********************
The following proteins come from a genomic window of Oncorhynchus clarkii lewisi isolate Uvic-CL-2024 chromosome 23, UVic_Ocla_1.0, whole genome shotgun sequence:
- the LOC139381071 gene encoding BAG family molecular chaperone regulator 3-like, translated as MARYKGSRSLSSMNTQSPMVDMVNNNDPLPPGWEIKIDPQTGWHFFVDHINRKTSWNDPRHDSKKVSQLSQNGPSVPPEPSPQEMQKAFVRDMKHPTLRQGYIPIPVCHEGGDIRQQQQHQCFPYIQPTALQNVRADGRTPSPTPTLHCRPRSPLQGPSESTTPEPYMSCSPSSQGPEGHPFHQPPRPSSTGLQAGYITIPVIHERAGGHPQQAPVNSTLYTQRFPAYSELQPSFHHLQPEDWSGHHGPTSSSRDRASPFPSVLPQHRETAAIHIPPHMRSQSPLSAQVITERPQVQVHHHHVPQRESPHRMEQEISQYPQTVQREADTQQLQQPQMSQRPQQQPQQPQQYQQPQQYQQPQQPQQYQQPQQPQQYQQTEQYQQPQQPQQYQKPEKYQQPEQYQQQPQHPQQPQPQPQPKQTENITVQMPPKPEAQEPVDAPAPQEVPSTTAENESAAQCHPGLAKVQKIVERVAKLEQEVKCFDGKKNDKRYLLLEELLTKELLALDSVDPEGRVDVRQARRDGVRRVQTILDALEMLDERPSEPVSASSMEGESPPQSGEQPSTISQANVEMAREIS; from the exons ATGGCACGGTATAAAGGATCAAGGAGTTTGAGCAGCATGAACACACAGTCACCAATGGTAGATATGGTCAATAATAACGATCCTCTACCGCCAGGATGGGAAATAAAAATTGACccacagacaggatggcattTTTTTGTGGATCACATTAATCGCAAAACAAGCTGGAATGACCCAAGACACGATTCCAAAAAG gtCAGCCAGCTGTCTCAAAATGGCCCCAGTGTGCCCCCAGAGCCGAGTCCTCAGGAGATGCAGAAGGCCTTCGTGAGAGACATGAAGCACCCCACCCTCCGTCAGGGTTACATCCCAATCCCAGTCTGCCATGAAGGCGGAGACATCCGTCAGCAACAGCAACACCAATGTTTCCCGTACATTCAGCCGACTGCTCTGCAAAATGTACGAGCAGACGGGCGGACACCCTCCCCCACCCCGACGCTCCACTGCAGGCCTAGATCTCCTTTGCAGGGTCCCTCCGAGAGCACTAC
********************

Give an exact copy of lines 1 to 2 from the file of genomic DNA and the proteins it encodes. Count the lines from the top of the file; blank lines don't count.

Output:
The following proteins come from a genomic window of Oncorhynchus clarkii lewisi isolate Uvic-CL-2024 chromosome 23, UVic_Ocla_1.0, whole genome shotgun sequence:
- the LOC139381071 gene encoding BAG family molecular chaperone regulator 3-like, translated as MARYKGSRSLSSMNTQSPMVDMVNNNDPLPPGWEIKIDPQTGWHFFVDHINRKTSWNDPRHDSKKVSQLSQNGPSVPPEPSPQEMQKAFVRDMKHPTLRQGYIPIPVCHEGGDIRQQQQHQCFPYIQPTALQNVRADGRTPSPTPTLHCRPRSPLQGPSESTTPEPYMSCSPSSQGPEGHPFHQPPRPSSTGLQAGYITIPVIHERAGGHPQQAPVNSTLYTQRFPAYSELQPSFHHLQPEDWSGHHGPTSSSRDRASPFPSVLPQHRETAAIHIPPHMRSQSPLSAQVITERPQVQVHHHHVPQRESPHRMEQEISQYPQTVQREADTQQLQQPQMSQRPQQQPQQPQQYQQPQQYQQPQQPQQYQQPQQPQQYQQTEQYQQPQQPQQYQKPEKYQQPEQYQQQPQHPQQPQPQPQPKQTENITVQMPPKPEAQEPVDAPAPQEVPSTTAENESAAQCHPGLAKVQKIVERVAKLEQEVKCFDGKKNDKRYLLLEELLTKELLALDSVDPEGRVDVRQARRDGVRRVQTILDALEMLDERPSEPVSASSMEGESPPQSGEQPSTISQANVEMAREIS; from the exons ATGGCACGGTATAAAGGATCAAGGAGTTTGAGCAGCATGAACACACAGTCACCAATGGTAGATATGGTCAATAATAACGATCCTCTACCGCCAGGATGGGAAATAAAAATTGACccacagacaggatggcattTTTTTGTGGATCACATTAATCGCAAAACAAGCTGGAATGACCCAAGACACGATTCCAAAAAG gtCAGCCAGCTGTCTCAAAATGGCCCCAGTGTGCCCCCAGAGCCGAGTCCTCAGGAGATGCAGAAGGCCTTCGTGAGAGACATGAAGCACCCCACCCTCCGTCAGGGTTACATCCCAATCCCAGTCTGCCATGAAGGCGGAGACATCCGTCAGCAACAGCAACACCAATGTTTCCCGTACATTCAGCCGACTGCTCTGCAAAATGTACGAGCAGACGGGCGGACACCCTCCCCCACCCCGACGCTCCACTGCAGGCCTAGATCTCCTTTGCAGGGTCCCTCCGAGAGCACTAC